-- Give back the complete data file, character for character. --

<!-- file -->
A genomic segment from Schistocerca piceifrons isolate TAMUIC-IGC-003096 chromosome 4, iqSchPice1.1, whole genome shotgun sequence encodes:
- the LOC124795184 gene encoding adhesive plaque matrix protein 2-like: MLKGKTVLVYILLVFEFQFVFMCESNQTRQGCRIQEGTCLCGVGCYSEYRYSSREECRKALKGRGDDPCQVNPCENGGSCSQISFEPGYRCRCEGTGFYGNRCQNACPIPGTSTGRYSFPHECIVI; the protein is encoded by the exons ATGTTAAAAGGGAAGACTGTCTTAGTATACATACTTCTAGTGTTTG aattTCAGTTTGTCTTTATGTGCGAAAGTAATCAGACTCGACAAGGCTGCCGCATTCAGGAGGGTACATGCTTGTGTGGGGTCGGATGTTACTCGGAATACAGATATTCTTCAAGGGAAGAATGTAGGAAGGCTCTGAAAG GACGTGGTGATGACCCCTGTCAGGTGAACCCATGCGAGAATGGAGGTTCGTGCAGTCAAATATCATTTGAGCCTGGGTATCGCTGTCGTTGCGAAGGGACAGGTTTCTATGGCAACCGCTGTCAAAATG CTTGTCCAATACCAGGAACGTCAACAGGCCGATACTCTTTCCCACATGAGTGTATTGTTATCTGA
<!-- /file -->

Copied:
A genomic segment from Schistocerca piceifrons isolate TAMUIC-IGC-003096 chromosome 4, iqSchPice1.1, whole genome shotgun sequence encodes:
- the LOC124795184 gene encoding adhesive plaque matrix protein 2-like: MLKGKTVLVYILLVFEFQFVFMCESNQTRQGCRIQEGTCLCGVGCYSEYRYSSREECRKALKGRGDDPCQVNPCENGGSCSQISFEPGYRCRCEGTGFYGNRCQNACPIPGTSTGRYSFPHECIVI; the protein is encoded by the exons ATGTTAAAAGGGAAGACTGTCTTAGTATACATACTTCTAGTGTTTG aattTCAGTTTGTCTTTATGTGCGAAAGTAATCAGACTCGACAAGGCTGCCGCATTCAGGAGGGTACATGCTTGTGTGGGGTCGGATGTTACTCGGAATACAGATATTCTTCAAGGGAAGAATGTAGGAAGGCTCTGAAAG GACGTGGTGATGACCCCTGTCAGGTGAACCCATGCGAGAATGGAGGTTCGTGCAGTCAAATATCATTTGAGCCTGGGTATCGCTGTCGTTGCGAAGGGACAGGTTTCTATGGCAACCGCTGTCAAAATG CTTGTCCAATACCAGGAACGTCAACAGGCCGATACTCTTTCCCACATGAGTGTATTGTTATCTGA